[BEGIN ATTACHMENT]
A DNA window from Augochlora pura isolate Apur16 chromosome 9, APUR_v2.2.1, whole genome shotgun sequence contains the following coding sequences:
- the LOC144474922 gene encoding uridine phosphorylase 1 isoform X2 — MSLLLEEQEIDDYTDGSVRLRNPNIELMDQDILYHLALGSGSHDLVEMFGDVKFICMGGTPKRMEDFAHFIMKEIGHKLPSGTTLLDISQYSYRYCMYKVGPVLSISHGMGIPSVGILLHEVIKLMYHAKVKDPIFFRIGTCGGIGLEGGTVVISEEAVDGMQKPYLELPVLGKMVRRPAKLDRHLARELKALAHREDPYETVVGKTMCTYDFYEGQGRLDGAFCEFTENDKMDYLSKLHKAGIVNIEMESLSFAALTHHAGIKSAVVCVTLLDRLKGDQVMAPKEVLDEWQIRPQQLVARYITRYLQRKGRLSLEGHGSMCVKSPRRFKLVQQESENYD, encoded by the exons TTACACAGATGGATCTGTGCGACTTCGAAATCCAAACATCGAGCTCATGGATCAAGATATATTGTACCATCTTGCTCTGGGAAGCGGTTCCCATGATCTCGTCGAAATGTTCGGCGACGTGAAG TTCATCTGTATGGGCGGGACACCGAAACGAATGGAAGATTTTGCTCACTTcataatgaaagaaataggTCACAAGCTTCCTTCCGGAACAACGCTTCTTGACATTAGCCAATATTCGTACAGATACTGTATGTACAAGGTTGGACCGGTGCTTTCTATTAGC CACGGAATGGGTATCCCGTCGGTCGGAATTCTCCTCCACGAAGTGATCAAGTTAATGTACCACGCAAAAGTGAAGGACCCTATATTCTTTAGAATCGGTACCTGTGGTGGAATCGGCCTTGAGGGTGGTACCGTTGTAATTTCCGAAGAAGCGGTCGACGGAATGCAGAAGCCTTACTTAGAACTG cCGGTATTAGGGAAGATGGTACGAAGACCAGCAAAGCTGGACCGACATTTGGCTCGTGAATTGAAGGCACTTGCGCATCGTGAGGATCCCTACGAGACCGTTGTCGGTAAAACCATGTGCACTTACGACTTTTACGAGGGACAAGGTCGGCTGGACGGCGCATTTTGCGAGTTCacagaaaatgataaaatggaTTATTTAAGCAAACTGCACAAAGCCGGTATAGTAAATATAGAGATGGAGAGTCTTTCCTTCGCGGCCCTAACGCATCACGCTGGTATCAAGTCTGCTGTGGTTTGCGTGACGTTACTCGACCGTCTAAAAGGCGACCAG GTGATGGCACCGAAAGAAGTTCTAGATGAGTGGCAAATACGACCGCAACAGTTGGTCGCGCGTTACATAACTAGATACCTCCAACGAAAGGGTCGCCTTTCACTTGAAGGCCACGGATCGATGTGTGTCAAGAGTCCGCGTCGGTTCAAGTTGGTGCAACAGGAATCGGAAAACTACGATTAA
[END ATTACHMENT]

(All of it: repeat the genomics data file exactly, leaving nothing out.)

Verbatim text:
A DNA window from Augochlora pura isolate Apur16 chromosome 9, APUR_v2.2.1, whole genome shotgun sequence contains the following coding sequences:
- the LOC144474922 gene encoding uridine phosphorylase 1 isoform X2 — MSLLLEEQEIDDYTDGSVRLRNPNIELMDQDILYHLALGSGSHDLVEMFGDVKFICMGGTPKRMEDFAHFIMKEIGHKLPSGTTLLDISQYSYRYCMYKVGPVLSISHGMGIPSVGILLHEVIKLMYHAKVKDPIFFRIGTCGGIGLEGGTVVISEEAVDGMQKPYLELPVLGKMVRRPAKLDRHLARELKALAHREDPYETVVGKTMCTYDFYEGQGRLDGAFCEFTENDKMDYLSKLHKAGIVNIEMESLSFAALTHHAGIKSAVVCVTLLDRLKGDQVMAPKEVLDEWQIRPQQLVARYITRYLQRKGRLSLEGHGSMCVKSPRRFKLVQQESENYD, encoded by the exons TTACACAGATGGATCTGTGCGACTTCGAAATCCAAACATCGAGCTCATGGATCAAGATATATTGTACCATCTTGCTCTGGGAAGCGGTTCCCATGATCTCGTCGAAATGTTCGGCGACGTGAAG TTCATCTGTATGGGCGGGACACCGAAACGAATGGAAGATTTTGCTCACTTcataatgaaagaaataggTCACAAGCTTCCTTCCGGAACAACGCTTCTTGACATTAGCCAATATTCGTACAGATACTGTATGTACAAGGTTGGACCGGTGCTTTCTATTAGC CACGGAATGGGTATCCCGTCGGTCGGAATTCTCCTCCACGAAGTGATCAAGTTAATGTACCACGCAAAAGTGAAGGACCCTATATTCTTTAGAATCGGTACCTGTGGTGGAATCGGCCTTGAGGGTGGTACCGTTGTAATTTCCGAAGAAGCGGTCGACGGAATGCAGAAGCCTTACTTAGAACTG cCGGTATTAGGGAAGATGGTACGAAGACCAGCAAAGCTGGACCGACATTTGGCTCGTGAATTGAAGGCACTTGCGCATCGTGAGGATCCCTACGAGACCGTTGTCGGTAAAACCATGTGCACTTACGACTTTTACGAGGGACAAGGTCGGCTGGACGGCGCATTTTGCGAGTTCacagaaaatgataaaatggaTTATTTAAGCAAACTGCACAAAGCCGGTATAGTAAATATAGAGATGGAGAGTCTTTCCTTCGCGGCCCTAACGCATCACGCTGGTATCAAGTCTGCTGTGGTTTGCGTGACGTTACTCGACCGTCTAAAAGGCGACCAG GTGATGGCACCGAAAGAAGTTCTAGATGAGTGGCAAATACGACCGCAACAGTTGGTCGCGCGTTACATAACTAGATACCTCCAACGAAAGGGTCGCCTTTCACTTGAAGGCCACGGATCGATGTGTGTCAAGAGTCCGCGTCGGTTCAAGTTGGTGCAACAGGAATCGGAAAACTACGATTAA